Back in late February I finished reading Journey Into Darkness, another set of brutal and horrific true crime stories from famed FBI Special Agent John Douglas. This book goes along with his previous book, Mindhunter.
Just like Mindhunter, Journey Into Darkness takes a look at a few bloody and brutal cases that John Douglas either worked on personally, or that he had heard about during his time with the FBI.
This time around, authors John Douglas and Mark Olshaker seem to be generally focused with sex crimes and the murders that accompanied them. The book begins with a short story of a man abducting and killing a young lady in the Marine Corps, told from his point-of-view. We later learn that the story is what Douglas believes happened as he helped investigate the crime and placed himself in the killer’s shoes, searching for his motive and methods in an effort to later capture him.
Like in Mindhunter, Journey Into Darkness has several true crime cases. Most of these tend to showcase the murders of women and young children, and most of them were sexually assaulted as well. Some of it is quite graphic as we read about what monsters can do when they strike and release their rage. Read more…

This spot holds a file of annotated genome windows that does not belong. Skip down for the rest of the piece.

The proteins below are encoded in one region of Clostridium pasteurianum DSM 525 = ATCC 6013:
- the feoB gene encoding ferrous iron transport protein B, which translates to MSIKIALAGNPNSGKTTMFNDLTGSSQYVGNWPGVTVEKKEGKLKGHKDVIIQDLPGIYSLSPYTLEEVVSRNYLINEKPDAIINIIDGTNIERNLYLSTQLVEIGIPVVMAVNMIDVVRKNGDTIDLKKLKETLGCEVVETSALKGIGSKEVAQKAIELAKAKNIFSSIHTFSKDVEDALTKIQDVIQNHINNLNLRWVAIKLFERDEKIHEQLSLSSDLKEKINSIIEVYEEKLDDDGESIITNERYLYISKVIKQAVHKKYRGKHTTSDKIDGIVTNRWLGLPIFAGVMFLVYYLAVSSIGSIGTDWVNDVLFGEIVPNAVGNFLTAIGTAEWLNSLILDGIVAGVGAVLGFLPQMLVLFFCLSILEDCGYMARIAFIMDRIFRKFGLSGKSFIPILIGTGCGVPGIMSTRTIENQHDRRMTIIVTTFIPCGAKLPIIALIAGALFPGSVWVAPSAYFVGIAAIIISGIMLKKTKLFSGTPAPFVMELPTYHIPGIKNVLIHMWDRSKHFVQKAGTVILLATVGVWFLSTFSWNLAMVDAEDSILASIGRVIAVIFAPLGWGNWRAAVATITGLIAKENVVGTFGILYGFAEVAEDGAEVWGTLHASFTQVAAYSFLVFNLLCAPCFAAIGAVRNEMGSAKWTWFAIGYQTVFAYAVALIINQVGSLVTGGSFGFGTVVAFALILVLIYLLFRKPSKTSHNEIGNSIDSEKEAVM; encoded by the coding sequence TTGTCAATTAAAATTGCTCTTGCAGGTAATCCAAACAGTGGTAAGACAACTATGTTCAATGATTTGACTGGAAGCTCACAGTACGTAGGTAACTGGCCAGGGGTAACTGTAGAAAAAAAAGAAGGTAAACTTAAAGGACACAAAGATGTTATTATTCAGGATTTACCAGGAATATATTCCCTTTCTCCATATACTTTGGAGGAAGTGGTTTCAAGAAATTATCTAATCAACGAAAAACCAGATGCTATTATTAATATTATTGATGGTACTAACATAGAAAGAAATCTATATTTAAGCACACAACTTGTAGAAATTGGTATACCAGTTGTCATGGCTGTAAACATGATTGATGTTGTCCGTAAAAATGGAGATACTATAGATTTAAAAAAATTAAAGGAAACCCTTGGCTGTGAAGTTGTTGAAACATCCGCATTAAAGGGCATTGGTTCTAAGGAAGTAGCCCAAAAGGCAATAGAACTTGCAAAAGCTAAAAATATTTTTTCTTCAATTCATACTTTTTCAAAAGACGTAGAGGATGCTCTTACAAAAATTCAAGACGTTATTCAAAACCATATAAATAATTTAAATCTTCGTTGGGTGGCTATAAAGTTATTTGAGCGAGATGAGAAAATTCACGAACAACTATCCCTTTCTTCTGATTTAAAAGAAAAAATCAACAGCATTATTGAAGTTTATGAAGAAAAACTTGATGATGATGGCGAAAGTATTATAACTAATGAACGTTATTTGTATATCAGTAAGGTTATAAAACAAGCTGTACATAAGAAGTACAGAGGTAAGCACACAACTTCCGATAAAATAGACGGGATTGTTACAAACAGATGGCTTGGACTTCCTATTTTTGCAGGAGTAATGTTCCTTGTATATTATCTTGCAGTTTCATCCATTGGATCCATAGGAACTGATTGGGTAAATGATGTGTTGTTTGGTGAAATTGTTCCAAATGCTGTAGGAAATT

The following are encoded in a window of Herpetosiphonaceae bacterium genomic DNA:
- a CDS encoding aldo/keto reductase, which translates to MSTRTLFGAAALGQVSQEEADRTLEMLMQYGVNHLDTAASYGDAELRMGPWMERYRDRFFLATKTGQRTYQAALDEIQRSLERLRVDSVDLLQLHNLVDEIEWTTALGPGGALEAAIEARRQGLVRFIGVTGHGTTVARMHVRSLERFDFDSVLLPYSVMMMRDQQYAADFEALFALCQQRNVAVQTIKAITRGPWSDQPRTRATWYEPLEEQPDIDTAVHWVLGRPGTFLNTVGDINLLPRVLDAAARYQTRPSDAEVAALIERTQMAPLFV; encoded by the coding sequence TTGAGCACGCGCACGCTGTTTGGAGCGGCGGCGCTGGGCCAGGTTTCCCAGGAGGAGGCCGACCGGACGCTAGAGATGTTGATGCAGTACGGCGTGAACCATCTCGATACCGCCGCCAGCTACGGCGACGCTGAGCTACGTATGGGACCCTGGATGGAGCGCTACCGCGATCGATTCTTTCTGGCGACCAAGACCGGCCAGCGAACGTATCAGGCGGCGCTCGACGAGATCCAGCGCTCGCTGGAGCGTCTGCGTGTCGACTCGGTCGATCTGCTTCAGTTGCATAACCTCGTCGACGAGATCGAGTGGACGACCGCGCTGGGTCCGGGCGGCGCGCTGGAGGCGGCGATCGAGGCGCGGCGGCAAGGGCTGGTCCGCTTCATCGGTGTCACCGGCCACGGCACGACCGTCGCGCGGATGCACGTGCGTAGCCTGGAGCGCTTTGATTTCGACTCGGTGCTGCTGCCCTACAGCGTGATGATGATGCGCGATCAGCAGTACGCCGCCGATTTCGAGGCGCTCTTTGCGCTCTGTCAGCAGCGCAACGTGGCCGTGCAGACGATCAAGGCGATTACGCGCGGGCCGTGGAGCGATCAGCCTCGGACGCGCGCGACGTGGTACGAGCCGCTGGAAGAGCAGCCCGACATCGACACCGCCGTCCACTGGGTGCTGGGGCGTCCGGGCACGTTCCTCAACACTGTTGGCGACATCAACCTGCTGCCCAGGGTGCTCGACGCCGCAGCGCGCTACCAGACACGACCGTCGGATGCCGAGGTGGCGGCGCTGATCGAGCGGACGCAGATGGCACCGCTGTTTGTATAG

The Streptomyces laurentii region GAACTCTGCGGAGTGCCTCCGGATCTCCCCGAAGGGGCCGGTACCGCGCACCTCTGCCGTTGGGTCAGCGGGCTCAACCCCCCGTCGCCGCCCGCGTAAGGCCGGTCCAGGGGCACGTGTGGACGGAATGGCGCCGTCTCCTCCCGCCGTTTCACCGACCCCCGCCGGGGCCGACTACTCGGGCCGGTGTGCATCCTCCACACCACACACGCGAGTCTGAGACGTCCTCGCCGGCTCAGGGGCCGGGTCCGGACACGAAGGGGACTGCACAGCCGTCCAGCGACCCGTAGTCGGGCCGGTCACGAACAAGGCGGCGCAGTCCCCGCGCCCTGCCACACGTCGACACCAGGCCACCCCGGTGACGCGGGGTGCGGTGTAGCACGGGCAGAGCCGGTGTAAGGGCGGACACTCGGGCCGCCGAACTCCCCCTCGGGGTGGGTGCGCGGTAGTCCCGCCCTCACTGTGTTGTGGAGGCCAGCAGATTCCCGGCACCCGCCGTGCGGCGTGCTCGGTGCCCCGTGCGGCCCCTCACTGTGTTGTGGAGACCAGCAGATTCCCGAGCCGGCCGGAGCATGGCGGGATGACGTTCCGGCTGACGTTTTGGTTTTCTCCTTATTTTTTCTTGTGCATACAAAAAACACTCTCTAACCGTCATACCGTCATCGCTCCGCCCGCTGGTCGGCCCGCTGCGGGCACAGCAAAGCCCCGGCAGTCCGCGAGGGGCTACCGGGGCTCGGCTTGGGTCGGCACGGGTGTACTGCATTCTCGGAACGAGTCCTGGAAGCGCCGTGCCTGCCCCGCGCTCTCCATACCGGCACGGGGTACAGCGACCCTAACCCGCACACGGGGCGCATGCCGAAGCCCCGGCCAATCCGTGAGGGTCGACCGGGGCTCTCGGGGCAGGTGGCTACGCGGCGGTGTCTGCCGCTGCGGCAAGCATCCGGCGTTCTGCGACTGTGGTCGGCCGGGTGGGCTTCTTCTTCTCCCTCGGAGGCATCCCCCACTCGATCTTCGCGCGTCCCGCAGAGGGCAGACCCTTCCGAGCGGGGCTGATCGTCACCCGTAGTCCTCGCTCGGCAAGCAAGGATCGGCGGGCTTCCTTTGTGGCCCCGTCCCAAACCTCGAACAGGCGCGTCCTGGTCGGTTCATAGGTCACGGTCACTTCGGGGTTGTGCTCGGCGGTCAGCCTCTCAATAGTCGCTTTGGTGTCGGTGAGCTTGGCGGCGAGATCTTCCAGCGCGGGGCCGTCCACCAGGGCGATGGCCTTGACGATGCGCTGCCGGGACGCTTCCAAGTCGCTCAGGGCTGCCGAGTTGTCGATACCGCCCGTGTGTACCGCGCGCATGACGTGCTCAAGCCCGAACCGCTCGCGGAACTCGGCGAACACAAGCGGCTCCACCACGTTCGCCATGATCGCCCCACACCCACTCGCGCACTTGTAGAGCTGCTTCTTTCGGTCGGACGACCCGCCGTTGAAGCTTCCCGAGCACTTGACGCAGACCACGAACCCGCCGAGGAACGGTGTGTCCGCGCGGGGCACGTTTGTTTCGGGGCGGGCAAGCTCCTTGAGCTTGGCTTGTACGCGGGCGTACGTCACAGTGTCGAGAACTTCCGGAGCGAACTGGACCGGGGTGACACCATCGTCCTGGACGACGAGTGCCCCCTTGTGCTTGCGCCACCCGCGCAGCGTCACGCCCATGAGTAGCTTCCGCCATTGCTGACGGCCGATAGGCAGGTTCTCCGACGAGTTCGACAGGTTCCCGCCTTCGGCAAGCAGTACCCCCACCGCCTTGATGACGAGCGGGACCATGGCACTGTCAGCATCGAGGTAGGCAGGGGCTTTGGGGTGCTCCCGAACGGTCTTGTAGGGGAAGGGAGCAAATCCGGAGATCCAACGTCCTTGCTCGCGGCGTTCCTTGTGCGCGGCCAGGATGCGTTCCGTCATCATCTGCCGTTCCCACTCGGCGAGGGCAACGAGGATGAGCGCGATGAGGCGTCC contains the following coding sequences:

Last night while sitting in bed, I cruised through headline news stories using an application on my phone.
A quick headline about there being a mall fight caught my attention, but I didn’t think much of it. Then there was a second headline from a different mall. That was followed by two more violent headlines, each of them being reported from different shopping centers across the county.
Once is an isolated incident. Twice might be a coincidence. Three or more times means that this could have been an organized, large-scale event carried out throughout the country.
The mall fights took place at Monroeville, Pennsylvania; Memphis, Tennessee; Independence, Missouri; and Sacramento, California. Three of them (Monroeville, Memphis and Independence) seem to have the same story written for each incident. In addition to the mall fights, there was also a major fight involving teenagers at the Navy Pier in Chicago, Illinois.